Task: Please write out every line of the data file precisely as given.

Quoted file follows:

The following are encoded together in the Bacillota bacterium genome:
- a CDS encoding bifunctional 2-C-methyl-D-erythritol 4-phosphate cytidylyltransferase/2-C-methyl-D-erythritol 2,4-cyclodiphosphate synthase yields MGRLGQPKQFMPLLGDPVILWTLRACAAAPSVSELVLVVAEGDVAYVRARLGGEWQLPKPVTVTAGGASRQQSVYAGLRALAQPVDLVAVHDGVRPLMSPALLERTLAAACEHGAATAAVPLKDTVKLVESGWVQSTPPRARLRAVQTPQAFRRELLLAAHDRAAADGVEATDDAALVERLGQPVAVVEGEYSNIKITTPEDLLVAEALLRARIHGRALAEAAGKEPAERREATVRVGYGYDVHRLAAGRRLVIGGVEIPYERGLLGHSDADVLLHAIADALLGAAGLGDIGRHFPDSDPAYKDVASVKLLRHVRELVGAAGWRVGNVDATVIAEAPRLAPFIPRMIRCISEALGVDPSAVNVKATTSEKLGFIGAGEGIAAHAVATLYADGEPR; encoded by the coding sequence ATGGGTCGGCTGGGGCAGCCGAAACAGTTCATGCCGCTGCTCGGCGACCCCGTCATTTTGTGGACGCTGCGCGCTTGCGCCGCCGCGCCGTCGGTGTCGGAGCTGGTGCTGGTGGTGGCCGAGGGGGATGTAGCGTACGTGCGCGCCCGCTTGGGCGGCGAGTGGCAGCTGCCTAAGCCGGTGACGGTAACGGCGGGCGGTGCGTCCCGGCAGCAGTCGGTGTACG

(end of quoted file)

The following are encoded together in the Bacillota bacterium genome:
- a CDS encoding bifunctional 2-C-methyl-D-erythritol 4-phosphate cytidylyltransferase/2-C-methyl-D-erythritol 2,4-cyclodiphosphate synthase yields MGRLGQPKQFMPLLGDPVILWTLRACAAAPSVSELVLVVAEGDVAYVRARLGGEWQLPKPVTVTAGGASRQQSVYAGLRALAQPVDLVAVHDGVRPLMSPALLERTLAAACEHGAATAAVPLKDTVKLVESGWVQSTPPRARLRAVQTPQAFRRELLLAAHDRAAADGVEATDDAALVERLGQPVAVVEGEYSNIKITTPEDLLVAEALLRARIHGRALAEAAGKEPAERREATVRVGYGYDVHRLAAGRRLVIGGVEIPYERGLLGHSDADVLLHAIADALLGAAGLGDIGRHFPDSDPAYKDVASVKLLRHVRELVGAAGWRVGNVDATVIAEAPRLAPFIPRMIRCISEALGVDPSAVNVKATTSEKLGFIGAGEGIAAHAVATLYADGEPR; encoded by the coding sequence ATGGGTCGGCTGGGGCAGCCGAAACAGTTCATGCCGCTGCTCGGCGACCCCGTCATTTTGTGGACGCTGCGCGCTTGCGCCGCCGCGCCGTCGGTGTCGGAGCTGGTGCTGGTGGTGGCCGAGGGGGATGTAGCGTACGTGCGCGCCCGCTTGGGCGGCGAGTGGCAGCTGCCTAAGCCGGTGACGGTAACGGCGGGCGGTGCGTCCCGGCAGCAGTCGGTGTACG